In this last segment of Reality Asserts Itself with Rania Masri, Paul Jay asks why she considers Israel the “enemy” state; the one state solution; and the possibility of a new political leadership amongst the Palestinians
PAUL JAY, SENIOR EDITOR, TRNN: Welcome back to The Real News Network. I’m Paul Jay, and this is Reality Asserts Itself. We’re continuing our series of interviews with Rania Masri. Rania is a outspoken critic of the Obama administration’s push for military intervention in Syria. She teaches environmental science at the University of Balamand in Lebanon. And you can see more of her biography underneath the video player on our page.
But we are running out of time, so we’re going to get right to the next part of the interview.
Thanks for joining us again.
RANIA MASRI, HUMAN RIGHTS ACTIVIST, ENVIRONMENTAL SCIENTIST: Thank you.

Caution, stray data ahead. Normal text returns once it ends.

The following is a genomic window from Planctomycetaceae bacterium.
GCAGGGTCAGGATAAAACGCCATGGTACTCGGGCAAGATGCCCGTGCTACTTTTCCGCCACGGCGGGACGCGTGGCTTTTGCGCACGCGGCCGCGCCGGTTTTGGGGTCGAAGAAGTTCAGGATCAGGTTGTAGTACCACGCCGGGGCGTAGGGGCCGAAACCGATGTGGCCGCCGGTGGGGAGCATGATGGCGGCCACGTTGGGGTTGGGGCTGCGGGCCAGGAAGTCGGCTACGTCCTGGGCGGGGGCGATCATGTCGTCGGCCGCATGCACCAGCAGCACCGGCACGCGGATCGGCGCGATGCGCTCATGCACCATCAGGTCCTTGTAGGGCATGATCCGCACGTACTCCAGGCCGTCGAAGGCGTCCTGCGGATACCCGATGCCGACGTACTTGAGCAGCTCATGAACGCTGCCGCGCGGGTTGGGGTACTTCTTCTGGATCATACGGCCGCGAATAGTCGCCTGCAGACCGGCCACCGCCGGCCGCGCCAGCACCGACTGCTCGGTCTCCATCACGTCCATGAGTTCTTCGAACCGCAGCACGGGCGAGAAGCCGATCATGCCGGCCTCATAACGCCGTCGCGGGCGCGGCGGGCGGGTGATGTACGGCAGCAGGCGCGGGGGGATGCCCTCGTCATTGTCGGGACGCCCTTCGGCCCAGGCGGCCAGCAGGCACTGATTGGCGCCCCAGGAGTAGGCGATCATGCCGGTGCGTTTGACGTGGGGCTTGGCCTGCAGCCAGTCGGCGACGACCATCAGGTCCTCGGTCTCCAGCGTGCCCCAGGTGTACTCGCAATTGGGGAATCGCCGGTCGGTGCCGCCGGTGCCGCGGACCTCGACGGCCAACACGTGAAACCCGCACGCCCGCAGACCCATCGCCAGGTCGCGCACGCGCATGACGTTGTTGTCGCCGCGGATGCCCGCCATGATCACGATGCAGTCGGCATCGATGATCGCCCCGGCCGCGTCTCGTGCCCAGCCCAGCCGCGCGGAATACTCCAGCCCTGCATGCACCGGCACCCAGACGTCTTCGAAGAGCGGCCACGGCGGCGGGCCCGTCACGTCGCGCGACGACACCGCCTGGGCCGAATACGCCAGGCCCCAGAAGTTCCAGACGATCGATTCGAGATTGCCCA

JAY: So earlier in the interview you said the only state that you would use the word enemy for is Israel. You mean the only state in the world.
MASRI: Yes. Not that I consider all other states to be friends and comrades, mind you.
JAY: Okay, but you reserve the word enemy for the Israeli state.
MASRI: It is a foreign entity. It is a state that has been founded upon ethnic cleansing and genocide and apartheid. And it is quite personal, because, you know, they’ve done that on an area that I consider to be part of my nation and a people that I consider to be my own.
JAY: I mean, there are other places in the world. You can find states that have occupied other states.
MASRI: Yes. We can look at the United States. That was example of ethnic cleansing and genocide to a much larger degree. We can look at Central America and South America, where we’ve had massive crimes of genocide and slavery and economic warfare and so much, I mean, so much. And when I grew up thinking that it was only us, only, you know, we the people of that particular region that had suffered, I actually felt more hope with that level of exceptionalism. But when I started reading Eduardo Galeano and reading others and discovered that we were no exception to horrors, that actually gave me a great deal of sadness and despair. And misery does not love company when it comes to oppression.